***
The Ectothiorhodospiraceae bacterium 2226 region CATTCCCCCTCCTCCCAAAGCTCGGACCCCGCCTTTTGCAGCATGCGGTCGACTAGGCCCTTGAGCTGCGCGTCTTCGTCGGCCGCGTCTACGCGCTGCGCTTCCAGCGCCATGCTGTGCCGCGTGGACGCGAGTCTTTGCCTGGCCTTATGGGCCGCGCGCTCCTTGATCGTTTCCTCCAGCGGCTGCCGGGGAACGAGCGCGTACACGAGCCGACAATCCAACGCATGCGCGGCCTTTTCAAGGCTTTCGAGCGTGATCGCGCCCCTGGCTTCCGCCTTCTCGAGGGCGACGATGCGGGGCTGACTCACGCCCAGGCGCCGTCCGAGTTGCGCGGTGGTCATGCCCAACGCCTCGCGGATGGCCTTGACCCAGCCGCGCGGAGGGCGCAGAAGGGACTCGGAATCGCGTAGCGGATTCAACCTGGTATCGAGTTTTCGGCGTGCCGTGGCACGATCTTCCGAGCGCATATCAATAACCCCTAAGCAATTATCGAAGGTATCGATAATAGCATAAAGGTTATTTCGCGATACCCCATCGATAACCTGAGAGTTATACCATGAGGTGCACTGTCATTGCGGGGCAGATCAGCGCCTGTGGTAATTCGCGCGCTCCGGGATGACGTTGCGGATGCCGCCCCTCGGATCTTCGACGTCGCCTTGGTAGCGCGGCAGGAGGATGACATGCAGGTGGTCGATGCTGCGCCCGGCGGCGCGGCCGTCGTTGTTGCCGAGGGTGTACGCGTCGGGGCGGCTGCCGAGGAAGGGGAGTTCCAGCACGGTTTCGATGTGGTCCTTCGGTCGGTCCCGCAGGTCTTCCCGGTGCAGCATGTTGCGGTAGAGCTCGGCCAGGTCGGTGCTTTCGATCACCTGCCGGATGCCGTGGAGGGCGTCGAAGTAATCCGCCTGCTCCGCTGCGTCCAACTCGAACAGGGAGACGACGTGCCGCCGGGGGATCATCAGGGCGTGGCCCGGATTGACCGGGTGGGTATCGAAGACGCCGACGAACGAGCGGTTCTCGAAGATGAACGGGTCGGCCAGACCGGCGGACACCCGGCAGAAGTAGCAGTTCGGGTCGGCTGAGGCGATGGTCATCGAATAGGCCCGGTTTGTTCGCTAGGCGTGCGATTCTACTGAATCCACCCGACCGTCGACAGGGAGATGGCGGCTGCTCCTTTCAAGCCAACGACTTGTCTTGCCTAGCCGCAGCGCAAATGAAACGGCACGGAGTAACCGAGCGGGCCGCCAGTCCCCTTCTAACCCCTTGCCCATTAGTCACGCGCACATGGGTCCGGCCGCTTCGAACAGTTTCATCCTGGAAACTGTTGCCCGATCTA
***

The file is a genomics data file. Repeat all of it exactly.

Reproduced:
The Ectothiorhodospiraceae bacterium 2226 region CATTCCCCCTCCTCCCAAAGCTCGGACCCCGCCTTTTGCAGCATGCGGTCGACTAGGCCCTTGAGCTGCGCGTCTTCGTCGGCCGCGTCTACGCGCTGCGCTTCCAGCGCCATGCTGTGCCGCGTGGACGCGAGTCTTTGCCTGGCCTTATGGGCCGCGCGCTCCTTGATCGTTTCCTCCAGCGGCTGCCGGGGAACGAGCGCGTACACGAGCCGACAATCCAACGCATGCGCGGCCTTTTCAAGGCTTTCGAGCGTGATCGCGCCCCTGGCTTCCGCCTTCTCGAGGGCGACGATGCGGGGCTGACTCACGCCCAGGCGCCGTCCGAGTTGCGCGGTGGTCATGCCCAACGCCTCGCGGATGGCCTTGACCCAGCCGCGCGGAGGGCGCAGAAGGGACTCGGAATCGCGTAGCGGATTCAACCTGGTATCGAGTTTTCGGCGTGCCGTGGCACGATCTTCCGAGCGCATATCAATAACCCCTAAGCAATTATCGAAGGTATCGATAATAGCATAAAGGTTATTTCGCGATACCCCATCGATAACCTGAGAGTTATACCATGAGGTGCACTGTCATTGCGGGGCAGATCAGCGCCTGTGGTAATTCGCGCGCTCCGGGATGACGTTGCGGATGCCGCCCCTCGGATCTTCGACGTCGCCTTGGTAGCGCGGCAGGAGGATGACATGCAGGTGGTCGATGCTGCGCCCGGCGGCGCGGCCGTCGTTGTTGCCGAGGGTGTACGCGTCGGGGCGGCTGCCGAGGAAGGGGAGTTCCAGCACGGTTTCGATGTGGTCCTTCGGTCGGTCCCGCAGGTCTTCCCGGTGCAGCATGTTGCGGTAGAGCTCGGCCAGGTCGGTGCTTTCGATCACCTGCCGGATGCCGTGGAGGGCGTCGAAGTAATCCGCCTGCTCCGCTGCGTCCAACTCGAACAGGGAGACGACGTGCCGCCGGGGGATCATCAGGGCGTGGCCCGGATTGACCGGGTGGGTATCGAAGACGCCGACGAACGAGCGGTTCTCGAAGATGAACGGGTCGGCCAGACCGGCGGACACCCGGCAGAAGTAGCAGTTCGGGTCGGCTGAGGCGATGGTCATCGAATAGGCCCGGTTTGTTCGCTAGGCGTGCGATTCTACTGAATCCACCCGACCGTCGACAGGGAGATGGCGGCTGCTCCTTTCAAGCCAACGACTTGTCTTGCCTAGCCGCAGCGCAAATGAAACGGCACGGAGTAACCGAGCGGGCCGCCAGTCCCCTTCTAACCCCTTGCCCATTAGTCACGCGCACATGGGTCCGGCCGCTTCGAACAGTTTCATCCTGGAAACTGTTGCCCGATCTA